Measuring the Power of a Storm: Hurricane Winds or Pressure?

Klotzbach and colleagues recently published research that demonstrates how using minimum sea-level pressure works better as a predictor of hurricane damage than does the maximum sustained wind.  The research team argues that it is much easier to measure the pressure of a storm than it is to measure its winds, and consequently, the pressure would serve as a better way to categorize hurricanes’ strength. We asked Phil to share a short recap on what this really means and how it might impact the future of predicting the power of a storm. 

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View the full report: Surface Pressure a More Skillful Predictor of Normalized Hurricane Damage than Maximum Sustained Wind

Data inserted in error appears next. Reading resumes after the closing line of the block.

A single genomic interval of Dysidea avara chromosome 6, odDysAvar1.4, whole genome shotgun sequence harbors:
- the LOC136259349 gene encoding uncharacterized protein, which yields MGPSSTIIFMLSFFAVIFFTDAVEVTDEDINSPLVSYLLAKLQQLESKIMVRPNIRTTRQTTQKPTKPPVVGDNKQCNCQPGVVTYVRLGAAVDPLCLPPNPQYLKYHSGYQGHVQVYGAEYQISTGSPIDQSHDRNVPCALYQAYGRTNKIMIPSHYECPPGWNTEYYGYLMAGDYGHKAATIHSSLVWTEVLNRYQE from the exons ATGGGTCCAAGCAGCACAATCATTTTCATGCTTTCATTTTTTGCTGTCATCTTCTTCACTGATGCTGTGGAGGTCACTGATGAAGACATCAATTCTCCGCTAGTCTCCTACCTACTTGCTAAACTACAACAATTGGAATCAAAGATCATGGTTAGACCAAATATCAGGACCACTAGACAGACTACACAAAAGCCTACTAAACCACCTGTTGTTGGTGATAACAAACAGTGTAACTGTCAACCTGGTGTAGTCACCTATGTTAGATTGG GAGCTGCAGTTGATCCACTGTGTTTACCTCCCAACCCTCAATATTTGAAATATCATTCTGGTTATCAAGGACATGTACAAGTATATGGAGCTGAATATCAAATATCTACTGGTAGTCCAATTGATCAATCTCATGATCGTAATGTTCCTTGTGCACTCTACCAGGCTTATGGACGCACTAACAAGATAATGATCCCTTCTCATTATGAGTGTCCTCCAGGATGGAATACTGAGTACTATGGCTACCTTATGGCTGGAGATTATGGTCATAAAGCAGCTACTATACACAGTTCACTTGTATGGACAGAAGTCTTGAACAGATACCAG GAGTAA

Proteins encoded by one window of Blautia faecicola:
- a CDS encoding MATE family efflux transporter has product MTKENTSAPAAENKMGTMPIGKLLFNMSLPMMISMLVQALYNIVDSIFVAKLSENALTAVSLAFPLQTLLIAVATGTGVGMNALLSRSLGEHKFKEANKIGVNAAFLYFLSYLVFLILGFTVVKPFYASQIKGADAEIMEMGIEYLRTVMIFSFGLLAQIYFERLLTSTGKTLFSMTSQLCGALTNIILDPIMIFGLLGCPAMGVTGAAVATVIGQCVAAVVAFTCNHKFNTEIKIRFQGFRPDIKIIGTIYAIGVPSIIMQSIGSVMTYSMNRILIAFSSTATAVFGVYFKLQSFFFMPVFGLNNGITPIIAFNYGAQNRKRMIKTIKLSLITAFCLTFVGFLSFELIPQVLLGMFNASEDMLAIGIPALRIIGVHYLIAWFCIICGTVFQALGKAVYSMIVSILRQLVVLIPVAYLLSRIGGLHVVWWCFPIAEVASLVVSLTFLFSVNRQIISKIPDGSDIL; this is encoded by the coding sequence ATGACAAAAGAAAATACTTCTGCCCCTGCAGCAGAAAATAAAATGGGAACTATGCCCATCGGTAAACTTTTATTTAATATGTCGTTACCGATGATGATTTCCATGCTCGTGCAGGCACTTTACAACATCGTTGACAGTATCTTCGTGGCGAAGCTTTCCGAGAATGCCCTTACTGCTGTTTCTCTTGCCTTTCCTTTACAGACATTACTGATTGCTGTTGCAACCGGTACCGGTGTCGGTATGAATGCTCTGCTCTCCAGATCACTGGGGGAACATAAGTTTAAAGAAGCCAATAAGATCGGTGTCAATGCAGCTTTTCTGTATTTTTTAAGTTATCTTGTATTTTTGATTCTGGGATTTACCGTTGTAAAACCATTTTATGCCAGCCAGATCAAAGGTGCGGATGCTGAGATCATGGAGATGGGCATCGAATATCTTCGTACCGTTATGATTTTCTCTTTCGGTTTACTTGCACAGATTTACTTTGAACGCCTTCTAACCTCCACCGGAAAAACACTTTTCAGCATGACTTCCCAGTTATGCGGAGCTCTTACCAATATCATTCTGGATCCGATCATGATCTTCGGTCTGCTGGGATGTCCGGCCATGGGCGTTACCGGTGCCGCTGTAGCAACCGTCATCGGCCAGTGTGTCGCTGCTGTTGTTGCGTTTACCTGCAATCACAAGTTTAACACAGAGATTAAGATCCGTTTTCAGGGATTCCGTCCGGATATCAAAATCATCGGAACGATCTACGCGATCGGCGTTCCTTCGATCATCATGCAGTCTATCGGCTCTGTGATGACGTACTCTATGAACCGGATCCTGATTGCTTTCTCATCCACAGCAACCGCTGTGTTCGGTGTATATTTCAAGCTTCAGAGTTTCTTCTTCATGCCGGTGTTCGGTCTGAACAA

Plan Ahead Now: 15 Critical Actions to Take Before the Storm

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About the Author:
Dr. Phil Klotzbach has received national and international attention for his work in researching weather patterns and forecasting hurricanes. For the past 10 years, Dr. Klotzbach has been lead author on Colorado State University’s Atlantic basin hurricane forecasts, which were founded by his late esteemed colleague Dr. William Gray. Learn more about Phil here